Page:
Employment in the spotlight

Employment regulations have been overhauled in a variety of ways over the past year, with implications for most businesses and employees.

Pensions and payslips

From April 2019 the minimum contribution to auto-enrolment pension schemes increased to 8% of qualifying employee earnings, of which the employer must pay at least 3%. There are no plans for rate increases but employers and employees may choose to pay more. Alternatively employees may opt out and make other provision.

The right to receive a payslip was extended to anyone recognised as a ‘worker’ from April 2019. A worker is broadly anyone who has a contract or arrangement to carry out work or provides services for a reward. Workers have certain employment rights, but not to the same extent as employees.

As well as showing earnings and all deductions, a payslip must now include the number of hours the employee or worker worked, if their pay varies according to the time they worked. Employers also have to keep ‘adequate records’ to show whether they are complying with the time limits on weekly working and night working. A recent decision of the European Court of Justice could result in a tightening of UK law on recording working hours, although Brexit timing now makes this unlikely.

EU nationals

Another consequence of Brexit is that EU nationals will lose their existing right to reside in the UK. Currently most citizens of the EU, as well as Iceland, Liechtenstein, Norway and Switzerland, do not need any permit to remain in the UK. Employers must ensure that employees who are not UK or Irish citizens do have the right to work in the UK if they will still be in post after June 2021.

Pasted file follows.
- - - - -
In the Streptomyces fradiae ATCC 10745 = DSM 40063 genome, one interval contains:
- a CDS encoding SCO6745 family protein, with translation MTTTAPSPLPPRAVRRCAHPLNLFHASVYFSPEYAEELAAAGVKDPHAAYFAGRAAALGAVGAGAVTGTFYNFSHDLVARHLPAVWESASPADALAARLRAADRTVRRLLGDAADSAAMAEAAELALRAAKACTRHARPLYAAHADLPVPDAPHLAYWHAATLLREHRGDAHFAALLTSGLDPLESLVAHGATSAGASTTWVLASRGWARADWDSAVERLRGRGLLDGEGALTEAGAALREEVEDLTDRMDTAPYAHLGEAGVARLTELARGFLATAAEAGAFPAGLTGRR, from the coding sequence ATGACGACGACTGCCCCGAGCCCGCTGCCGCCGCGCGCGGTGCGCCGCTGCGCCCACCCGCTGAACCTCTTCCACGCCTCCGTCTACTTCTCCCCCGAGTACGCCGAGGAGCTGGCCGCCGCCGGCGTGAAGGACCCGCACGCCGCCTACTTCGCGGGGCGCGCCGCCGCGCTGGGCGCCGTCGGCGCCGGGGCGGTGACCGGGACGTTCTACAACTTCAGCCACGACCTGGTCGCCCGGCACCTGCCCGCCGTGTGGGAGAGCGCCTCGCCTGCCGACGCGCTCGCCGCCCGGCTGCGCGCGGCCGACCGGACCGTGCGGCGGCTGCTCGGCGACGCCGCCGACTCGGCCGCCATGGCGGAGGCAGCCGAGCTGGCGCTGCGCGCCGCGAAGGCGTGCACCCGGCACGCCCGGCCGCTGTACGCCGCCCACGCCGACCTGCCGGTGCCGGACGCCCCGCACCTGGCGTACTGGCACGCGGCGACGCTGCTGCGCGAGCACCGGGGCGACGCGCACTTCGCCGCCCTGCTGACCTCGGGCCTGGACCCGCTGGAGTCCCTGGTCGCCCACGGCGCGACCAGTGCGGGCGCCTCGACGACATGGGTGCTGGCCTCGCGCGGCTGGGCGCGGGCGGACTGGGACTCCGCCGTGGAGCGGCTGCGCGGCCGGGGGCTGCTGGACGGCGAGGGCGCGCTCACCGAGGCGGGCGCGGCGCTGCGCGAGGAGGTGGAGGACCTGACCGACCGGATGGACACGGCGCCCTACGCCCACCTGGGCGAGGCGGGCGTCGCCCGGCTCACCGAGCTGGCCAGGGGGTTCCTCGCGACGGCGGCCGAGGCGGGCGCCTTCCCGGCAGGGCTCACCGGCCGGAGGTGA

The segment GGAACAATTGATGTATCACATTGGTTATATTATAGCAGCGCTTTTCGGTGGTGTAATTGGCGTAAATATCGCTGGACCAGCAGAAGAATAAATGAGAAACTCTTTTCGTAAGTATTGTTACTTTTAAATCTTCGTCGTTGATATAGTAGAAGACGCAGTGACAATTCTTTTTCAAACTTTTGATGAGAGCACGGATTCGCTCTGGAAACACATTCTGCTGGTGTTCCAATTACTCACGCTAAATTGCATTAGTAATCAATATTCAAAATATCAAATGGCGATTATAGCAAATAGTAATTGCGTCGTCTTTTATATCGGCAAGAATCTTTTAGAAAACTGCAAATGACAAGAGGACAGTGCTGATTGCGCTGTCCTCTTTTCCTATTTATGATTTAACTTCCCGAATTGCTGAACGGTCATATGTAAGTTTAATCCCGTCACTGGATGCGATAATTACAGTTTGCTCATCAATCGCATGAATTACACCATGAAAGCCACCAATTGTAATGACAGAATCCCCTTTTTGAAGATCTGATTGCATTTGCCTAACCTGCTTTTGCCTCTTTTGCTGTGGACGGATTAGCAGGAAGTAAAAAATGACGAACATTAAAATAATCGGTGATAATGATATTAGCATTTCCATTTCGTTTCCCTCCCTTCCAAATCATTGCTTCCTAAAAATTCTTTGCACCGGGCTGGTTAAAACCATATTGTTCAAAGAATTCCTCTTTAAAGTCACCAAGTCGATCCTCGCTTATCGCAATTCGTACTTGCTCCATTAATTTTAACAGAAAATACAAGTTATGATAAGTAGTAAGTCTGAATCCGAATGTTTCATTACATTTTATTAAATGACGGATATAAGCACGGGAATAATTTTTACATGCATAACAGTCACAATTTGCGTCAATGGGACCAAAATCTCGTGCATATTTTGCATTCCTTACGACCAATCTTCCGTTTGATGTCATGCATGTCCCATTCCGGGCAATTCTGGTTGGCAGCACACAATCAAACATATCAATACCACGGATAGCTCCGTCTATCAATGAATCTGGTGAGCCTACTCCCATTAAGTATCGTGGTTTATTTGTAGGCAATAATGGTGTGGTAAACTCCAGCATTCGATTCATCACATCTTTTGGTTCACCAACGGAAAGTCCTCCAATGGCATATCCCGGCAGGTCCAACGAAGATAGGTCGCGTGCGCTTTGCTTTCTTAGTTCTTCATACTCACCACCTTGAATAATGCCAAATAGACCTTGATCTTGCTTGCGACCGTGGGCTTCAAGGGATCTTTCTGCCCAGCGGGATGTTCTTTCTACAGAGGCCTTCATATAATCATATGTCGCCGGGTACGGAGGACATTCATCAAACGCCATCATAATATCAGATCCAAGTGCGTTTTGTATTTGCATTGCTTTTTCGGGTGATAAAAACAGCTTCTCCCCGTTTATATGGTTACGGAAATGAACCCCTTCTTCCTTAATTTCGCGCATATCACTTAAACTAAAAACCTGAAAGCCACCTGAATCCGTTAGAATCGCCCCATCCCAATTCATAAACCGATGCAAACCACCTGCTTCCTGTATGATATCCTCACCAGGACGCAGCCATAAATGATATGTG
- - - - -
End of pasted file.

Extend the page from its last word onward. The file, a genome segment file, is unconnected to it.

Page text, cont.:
Most EU nationals will have to obtain settled status to continue living and working here from 2021. This will normally be granted to people who have been living in the UK for five years. Those with less than five years will receive pre-settled status. Applications to the EU Settlement Scheme are already open and the deadline for applying is 30 June 2021 if the UK leaves with a deal, and 31 December 2020 if there is no deal.


A consultation into the use of confidentiality clauses in the workplace has recently closed. Also known as non-disclosure agreements or NDAs, these provisions have long been used to prohibit departing employees from disclosing information. More recently, however, they have also been used to prevent victims of workplace harassment or discrimination from speaking out. The use of NDAs may be restricted in future.

Listed companies with more than 250 employees will be required to publish their executive pay gap – the difference between the amount paid to their CEO and average employee pay. Although the first reports will not be due until 2020, companies should ensure now that they are collecting the necessary data throughout the year. Employers with at least 250 employees in both the public and private sectors have been reporting their gender pay gap to government since 2017 and publishing the information on their websites.

Employers who fail to comply with any of these requirements could face heavy penalties and costs, so it is important to keep up to date.